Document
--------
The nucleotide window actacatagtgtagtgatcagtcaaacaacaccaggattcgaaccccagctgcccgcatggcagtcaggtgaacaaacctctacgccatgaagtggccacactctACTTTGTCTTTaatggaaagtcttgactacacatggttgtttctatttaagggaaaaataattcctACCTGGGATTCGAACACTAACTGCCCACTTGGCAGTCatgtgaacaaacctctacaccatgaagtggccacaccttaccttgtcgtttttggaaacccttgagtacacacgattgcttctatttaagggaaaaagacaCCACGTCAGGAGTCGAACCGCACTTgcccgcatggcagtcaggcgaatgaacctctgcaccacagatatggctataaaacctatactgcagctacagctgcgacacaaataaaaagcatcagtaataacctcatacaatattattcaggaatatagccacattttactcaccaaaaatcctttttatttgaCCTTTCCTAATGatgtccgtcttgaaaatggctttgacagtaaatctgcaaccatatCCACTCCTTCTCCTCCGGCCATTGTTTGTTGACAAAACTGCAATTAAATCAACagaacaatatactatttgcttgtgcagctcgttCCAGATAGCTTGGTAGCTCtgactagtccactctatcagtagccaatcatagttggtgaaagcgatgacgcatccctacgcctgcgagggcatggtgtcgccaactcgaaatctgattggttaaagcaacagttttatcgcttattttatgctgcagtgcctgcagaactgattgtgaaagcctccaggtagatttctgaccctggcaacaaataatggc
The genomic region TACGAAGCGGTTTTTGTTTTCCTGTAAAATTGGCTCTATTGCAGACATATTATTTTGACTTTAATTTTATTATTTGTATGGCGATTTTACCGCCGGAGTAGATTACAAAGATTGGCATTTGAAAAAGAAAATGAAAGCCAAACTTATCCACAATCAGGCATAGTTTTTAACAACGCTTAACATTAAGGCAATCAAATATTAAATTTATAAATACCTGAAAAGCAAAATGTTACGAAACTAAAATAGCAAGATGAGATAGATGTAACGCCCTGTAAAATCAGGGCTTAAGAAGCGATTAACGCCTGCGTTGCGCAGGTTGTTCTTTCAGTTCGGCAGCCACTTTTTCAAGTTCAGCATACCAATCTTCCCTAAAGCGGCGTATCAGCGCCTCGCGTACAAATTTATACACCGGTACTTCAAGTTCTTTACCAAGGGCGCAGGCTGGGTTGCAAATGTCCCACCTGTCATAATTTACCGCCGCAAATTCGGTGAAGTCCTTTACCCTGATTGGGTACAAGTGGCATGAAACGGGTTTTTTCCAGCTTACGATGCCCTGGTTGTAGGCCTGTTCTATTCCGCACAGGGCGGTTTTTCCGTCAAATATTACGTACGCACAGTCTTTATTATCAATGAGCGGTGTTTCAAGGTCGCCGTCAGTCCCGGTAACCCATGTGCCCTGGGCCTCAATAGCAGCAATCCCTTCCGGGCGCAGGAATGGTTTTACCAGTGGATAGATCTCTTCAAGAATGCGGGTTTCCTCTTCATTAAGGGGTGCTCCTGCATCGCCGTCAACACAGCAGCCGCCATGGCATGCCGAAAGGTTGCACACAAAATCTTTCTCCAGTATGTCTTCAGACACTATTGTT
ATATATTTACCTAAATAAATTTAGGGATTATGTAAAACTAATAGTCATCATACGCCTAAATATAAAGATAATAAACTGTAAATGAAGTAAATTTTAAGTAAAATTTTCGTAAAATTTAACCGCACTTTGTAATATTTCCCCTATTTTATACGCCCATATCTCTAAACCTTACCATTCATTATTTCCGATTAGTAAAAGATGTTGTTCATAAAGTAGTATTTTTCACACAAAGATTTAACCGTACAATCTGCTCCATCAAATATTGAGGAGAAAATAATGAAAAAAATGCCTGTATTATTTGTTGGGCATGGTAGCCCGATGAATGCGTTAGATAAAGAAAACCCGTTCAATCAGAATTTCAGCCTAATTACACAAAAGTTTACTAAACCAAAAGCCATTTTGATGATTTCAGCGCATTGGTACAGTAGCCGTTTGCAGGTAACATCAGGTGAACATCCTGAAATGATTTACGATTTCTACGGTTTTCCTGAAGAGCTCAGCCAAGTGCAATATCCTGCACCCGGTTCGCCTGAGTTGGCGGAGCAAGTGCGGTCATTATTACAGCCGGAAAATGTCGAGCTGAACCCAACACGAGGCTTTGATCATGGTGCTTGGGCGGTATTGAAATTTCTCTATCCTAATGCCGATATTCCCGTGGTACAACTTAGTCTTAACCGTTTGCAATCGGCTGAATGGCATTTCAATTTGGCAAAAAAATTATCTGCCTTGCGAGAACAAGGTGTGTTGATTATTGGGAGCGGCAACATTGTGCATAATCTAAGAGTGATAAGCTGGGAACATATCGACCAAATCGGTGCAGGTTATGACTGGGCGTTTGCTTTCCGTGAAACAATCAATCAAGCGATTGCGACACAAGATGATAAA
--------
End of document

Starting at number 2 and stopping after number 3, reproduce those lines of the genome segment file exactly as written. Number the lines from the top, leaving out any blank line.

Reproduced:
The genomic region TACGAAGCGGTTTTTGTTTTCCTGTAAAATTGGCTCTATTGCAGACATATTATTTTGACTTTAATTTTATTATTTGTATGGCGATTTTACCGCCGGAGTAGATTACAAAGATTGGCATTTGAAAAAGAAAATGAAAGCCAAACTTATCCACAATCAGGCATAGTTTTTAACAACGCTTAACATTAAGGCAATCAAATATTAAATTTATAAATACCTGAAAAGCAAAATGTTACGAAACTAAAATAGCAAGATGAGATAGATGTAACGCCCTGTAAAATCAGGGCTTAAGAAGCGATTAACGCCTGCGTTGCGCAGGTTGTTCTTTCAGTTCGGCAGCCACTTTTTCAAGTTCAGCATACCAATCTTCCCTAAAGCGGCGTATCAGCGCCTCGCGTACAAATTTATACACCGGTACTTCAAGTTCTTTACCAAGGGCGCAGGCTGGGTTGCAAATGTCCCACCTGTCATAATTTACCGCCGCAAATTCGGTGAAGTCCTTTACCCTGATTGGGTACAAGTGGCATGAAACGGGTTTTTTCCAGCTTACGATGCCCTGGTTGTAGGCCTGTTCTATTCCGCACAGGGCGGTTTTTCCGTCAAATATTACGTACGCACAGTCTTTATTATCAATGAGCGGTGTTTCAAGGTCGCCGTCAGTCCCGGTAACCCATGTGCCCTGGGCCTCAATAGCAGCAATCCCTTCCGGGCGCAGGAATGGTTTTACCAGTGGATAGATCTCTTCAAGAATGCGGGTTTCCTCTTCATTAAGGGGTGCTCCTGCATCGCCGTCAACACAGCAGCCGCCATGGCATGCCGAAAGGTTGCACACAAAATCTTTCTCCAGTATGTCTTCAGACACTATTGTT
ATATATTTACCTAAATAAATTTAGGGATTATGTAAAACTAATAGTCATCATACGCCTAAATATAAAGATAATAAACTGTAAATGAAGTAAATTTTAAGTAAAATTTTCGTAAAATTTAACCGCACTTTGTAATATTTCCCCTATTTTATACGCCCATATCTCTAAACCTTACCATTCATTATTTCCGATTAGTAAAAGATGTTGTTCATAAAGTAGTATTTTTCACACAAAGATTTAACCGTACAATCTGCTCCATCAAATATTGAGGAGAAAATAATGAAAAAAATGCCTGTATTATTTGTTGGGCATGGTAGCCCGATGAATGCGTTAGATAAAGAAAACCCGTTCAATCAGAATTTCAGCCTAATTACACAAAAGTTTACTAAACCAAAAGCCATTTTGATGATTTCAGCGCATTGGTACAGTAGCCGTTTGCAGGTAACATCAGGTGAACATCCTGAAATGATTTACGATTTCTACGGTTTTCCTGAAGAGCTCAGCCAAGTGCAATATCCTGCACCCGGTTCGCCTGAGTTGGCGGAGCAAGTGCGGTCATTATTACAGCCGGAAAATGTCGAGCTGAACCCAACACGAGGCTTTGATCATGGTGCTTGGGCGGTATTGAAATTTCTCTATCCTAATGCCGATATTCCCGTGGTACAACTTAGTCTTAACCGTTTGCAATCGGCTGAATGGCATTTCAATTTGGCAAAAAAATTATCTGCCTTGCGAGAACAAGGTGTGTTGATTATTGGGAGCGGCAACATTGTGCATAATCTAAGAGTGATAAGCTGGGAACATATCGACCAAATCGGTGCAGGTTATGACTGGGCGTTTGCTTTCCGTGAAACAATCAATCAAGCGATTGCGACACAAGATGATAAA